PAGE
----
On The Basis Of Sex
Stars: Felicity Jones, Armie Hammer, Justin Theroux, Sam Waterston, Kathy Bates, Cailee Spaeny, Stephen Root, Chris Mulkey and Ruth Bader Ginsberg as herself.
Director: Mimi Leder
Scriptwriter: Daniel Stiepleman
Composer: Mychael Dana
Cinematography: Michael Grady
Participant Media/Focus Features
Rating: PG 13
Running Length: 120 Minutes

The past two years has proved to be a popular one for Supreme Court Justice Ruth Bader Ginsberg. Not only was the well-received documentary “RGB” out in mid-2018, but now comes a film centering on Ginsberg’s court case of equal opportunity for women.  The title of the film comes from a legal phrase from Section 214 and the title of this review comes from Ginsberg’s nickname, “Kiki.”  Felicity Jones takes on the role of Ruth Bader Ginsberg and does well, giving us a determined woman who manages to run a household, care for a sick husband, attend his classes and go to law school, herself. As a professor at Rutgers, she reaches young minds and propels them into a new vision of law: equal opportunity for women. Armie Hammer is Marty (Martin Ginsberg), Ruth’s devoted husband and a fine tax attorney in his own right. Cailee Spaeny plays Jane Ginsberg, Ruth and Marty’s first child. 

The story begins during college years, when Ruth and Marty are married and have their first child. Ruth wants to enter Harvard Law School, that a few years before started admitting women as students. At graduation, the few women graduates are asked to speak about themselves and it ends up being a humiliating experience, inferring that they are taking the place of men in the legal work force. Marty is her supporter all the way, and we see the hardships she endures and biting comments about a woman wanting to be a lawyer. During these years, Ruth also takes care of Marty who was diagnosed with cancer. Even then, she can’t get a straight answer from a medical doctor. Marty recovers and eventually becomes a tax attorney.  He is always the popular one at parties, while Ruth tends to be by herself. She is an attractive young woman, petite, and ready to speak her mind, which is not popular then. Ruth begins to move up the ladder from graduation to finding a law job to teaching law at a university.  It is there that she hears of a case of an unmarried man who put his own work as his mother’s keeper on his income tax only to be challenged.  The law states that a woman can apply for this, but not a man. Therefore, Ruth tackles equal opportunity for men, too. It is this court case that makes a name for Ruth, and the audience goes through this tension-filled case as we see how “the old boy’s club” works. You know how Ruth’s life continues---she becomes a United States Supreme Court Justice.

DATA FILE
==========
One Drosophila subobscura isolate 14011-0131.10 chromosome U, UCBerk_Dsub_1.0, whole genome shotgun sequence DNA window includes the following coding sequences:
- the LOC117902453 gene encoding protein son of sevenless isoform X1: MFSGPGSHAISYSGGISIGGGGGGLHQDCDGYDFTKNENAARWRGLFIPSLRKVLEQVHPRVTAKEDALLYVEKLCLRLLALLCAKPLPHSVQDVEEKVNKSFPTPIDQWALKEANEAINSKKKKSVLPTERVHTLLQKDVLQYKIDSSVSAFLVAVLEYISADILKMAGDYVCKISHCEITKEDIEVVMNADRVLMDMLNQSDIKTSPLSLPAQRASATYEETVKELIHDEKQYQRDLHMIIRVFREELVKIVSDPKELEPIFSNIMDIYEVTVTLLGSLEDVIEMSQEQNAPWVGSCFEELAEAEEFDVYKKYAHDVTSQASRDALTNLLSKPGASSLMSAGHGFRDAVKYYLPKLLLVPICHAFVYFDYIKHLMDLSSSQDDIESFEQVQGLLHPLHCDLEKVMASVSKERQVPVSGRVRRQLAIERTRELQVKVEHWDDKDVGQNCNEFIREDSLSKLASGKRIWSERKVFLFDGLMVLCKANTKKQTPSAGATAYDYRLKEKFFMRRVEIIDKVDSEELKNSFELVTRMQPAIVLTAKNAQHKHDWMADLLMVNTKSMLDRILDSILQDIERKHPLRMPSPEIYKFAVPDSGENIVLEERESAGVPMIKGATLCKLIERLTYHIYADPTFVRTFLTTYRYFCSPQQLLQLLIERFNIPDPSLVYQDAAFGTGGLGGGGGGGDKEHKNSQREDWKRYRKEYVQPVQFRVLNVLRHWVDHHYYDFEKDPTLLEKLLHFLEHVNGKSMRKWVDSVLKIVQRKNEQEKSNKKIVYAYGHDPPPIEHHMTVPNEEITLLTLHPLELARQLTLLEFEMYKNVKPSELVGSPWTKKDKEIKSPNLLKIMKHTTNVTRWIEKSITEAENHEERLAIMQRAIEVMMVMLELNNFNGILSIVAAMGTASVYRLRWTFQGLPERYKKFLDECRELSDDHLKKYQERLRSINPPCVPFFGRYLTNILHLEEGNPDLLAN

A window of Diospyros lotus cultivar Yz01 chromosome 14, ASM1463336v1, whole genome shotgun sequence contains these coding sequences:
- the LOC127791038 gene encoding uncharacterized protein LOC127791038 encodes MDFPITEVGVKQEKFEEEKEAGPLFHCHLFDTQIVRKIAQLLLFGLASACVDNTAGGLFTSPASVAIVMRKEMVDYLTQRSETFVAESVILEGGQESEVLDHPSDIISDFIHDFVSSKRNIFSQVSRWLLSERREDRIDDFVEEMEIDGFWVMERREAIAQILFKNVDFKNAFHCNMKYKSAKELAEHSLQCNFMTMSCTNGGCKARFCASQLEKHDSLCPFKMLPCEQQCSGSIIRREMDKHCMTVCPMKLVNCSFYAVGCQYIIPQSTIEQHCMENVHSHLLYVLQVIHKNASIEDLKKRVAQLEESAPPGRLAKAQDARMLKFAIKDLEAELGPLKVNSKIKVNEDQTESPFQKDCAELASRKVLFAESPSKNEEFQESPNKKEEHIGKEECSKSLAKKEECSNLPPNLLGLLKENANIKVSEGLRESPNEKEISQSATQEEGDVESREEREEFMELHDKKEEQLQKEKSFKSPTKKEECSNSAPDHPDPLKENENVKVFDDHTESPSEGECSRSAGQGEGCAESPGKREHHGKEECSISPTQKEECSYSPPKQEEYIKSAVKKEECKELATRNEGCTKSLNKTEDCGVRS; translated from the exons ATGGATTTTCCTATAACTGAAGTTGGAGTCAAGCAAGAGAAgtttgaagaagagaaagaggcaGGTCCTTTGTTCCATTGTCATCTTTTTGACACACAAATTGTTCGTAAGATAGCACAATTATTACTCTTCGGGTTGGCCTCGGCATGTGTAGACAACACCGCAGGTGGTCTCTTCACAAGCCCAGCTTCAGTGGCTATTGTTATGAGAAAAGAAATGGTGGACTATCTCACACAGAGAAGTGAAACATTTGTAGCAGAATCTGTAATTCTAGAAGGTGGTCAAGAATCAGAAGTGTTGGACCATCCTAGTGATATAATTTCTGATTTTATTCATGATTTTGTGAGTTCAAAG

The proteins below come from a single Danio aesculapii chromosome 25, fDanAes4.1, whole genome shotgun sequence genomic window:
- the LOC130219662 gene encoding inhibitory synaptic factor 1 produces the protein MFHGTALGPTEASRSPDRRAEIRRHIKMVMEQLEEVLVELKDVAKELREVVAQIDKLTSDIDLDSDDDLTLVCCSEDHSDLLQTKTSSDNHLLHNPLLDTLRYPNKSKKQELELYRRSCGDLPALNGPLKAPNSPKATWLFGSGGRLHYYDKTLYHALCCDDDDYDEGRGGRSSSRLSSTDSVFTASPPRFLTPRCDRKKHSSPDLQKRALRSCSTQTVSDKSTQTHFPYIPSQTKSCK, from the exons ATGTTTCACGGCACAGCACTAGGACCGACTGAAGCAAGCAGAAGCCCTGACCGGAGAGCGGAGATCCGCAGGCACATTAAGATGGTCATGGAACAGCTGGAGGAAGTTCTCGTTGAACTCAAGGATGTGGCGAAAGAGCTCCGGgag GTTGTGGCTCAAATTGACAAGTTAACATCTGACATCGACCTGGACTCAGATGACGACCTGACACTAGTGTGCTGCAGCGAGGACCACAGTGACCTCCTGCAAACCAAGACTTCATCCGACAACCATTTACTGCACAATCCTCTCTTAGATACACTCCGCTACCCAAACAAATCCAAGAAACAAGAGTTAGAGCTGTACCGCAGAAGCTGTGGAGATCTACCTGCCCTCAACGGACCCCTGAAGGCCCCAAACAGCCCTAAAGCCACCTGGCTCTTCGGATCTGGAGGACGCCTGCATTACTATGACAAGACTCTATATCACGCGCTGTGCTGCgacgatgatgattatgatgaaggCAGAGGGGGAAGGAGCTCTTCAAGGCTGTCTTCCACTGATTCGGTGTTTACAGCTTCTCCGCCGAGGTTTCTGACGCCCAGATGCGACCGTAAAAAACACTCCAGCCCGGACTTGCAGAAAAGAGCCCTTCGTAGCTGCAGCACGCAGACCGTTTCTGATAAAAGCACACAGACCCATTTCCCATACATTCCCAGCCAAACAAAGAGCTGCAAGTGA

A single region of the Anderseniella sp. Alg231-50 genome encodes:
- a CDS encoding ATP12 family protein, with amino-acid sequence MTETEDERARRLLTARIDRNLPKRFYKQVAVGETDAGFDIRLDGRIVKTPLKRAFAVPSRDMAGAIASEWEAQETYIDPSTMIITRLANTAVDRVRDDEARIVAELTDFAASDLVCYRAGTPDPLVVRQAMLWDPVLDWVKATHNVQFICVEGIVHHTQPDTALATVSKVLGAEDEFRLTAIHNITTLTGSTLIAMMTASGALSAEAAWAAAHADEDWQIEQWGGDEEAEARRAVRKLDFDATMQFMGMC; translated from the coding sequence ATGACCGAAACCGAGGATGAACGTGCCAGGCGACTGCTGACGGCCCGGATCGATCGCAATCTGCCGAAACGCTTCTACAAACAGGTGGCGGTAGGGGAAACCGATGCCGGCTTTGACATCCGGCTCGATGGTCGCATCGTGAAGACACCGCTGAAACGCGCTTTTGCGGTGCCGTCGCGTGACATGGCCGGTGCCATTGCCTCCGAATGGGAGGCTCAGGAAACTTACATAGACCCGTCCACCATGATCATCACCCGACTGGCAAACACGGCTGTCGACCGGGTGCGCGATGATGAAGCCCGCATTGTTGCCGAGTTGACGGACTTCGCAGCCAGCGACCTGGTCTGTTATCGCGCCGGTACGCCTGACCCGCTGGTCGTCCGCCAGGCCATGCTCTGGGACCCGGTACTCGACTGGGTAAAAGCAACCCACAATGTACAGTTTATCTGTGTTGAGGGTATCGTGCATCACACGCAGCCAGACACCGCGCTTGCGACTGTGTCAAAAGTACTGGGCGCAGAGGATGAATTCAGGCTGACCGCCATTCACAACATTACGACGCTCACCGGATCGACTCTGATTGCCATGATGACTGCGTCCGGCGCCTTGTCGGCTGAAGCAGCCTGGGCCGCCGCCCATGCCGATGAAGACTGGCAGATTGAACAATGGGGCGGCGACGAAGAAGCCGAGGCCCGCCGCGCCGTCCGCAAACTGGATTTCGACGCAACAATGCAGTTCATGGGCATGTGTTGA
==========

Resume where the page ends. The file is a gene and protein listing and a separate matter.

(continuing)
Felicity Jones gives us a woman who probably slept for short periods of time through the night for most of her life. Where else did she have the time for children, dinner, a husband and school work. She has wit and, since Marty was a tall man, comes about up to his chest in height. Armie Hammer’s Marty is in the background for a great part of the film, coming to the forefront when Ruth is established and he gains a foothold in the legal business. It is difficult for women to be taken seriously, and the comments toward her during her cases, shows the mindset of then…and sometimes you think it is still the same in parts of the country and workplace now. “The woman’s place is in the home. Period.” 

I found the study of law compelling and the intricacies of meaning that can be found is intriguing. Her age as a student, was the age of the typewriter for typing notes, and in one part, Ruth is persuaded to change the word “sex” as referring to the phrasing of the law then, to “gender” which would read better.  Thus, the assistant has to completely type the brief over. Today, women are in the Armed Forces as pilots, astronauts, and there are Supreme Court Judges, ministers, rabbi’s, race car drivers, and you name it. Equality is the key word. Literally, the sky is the limit. 

Copyright 2019 Marie Asner 


*Review of “RGB, ” the Ruth Bader Ginsberg documentary of 2018  is at the following: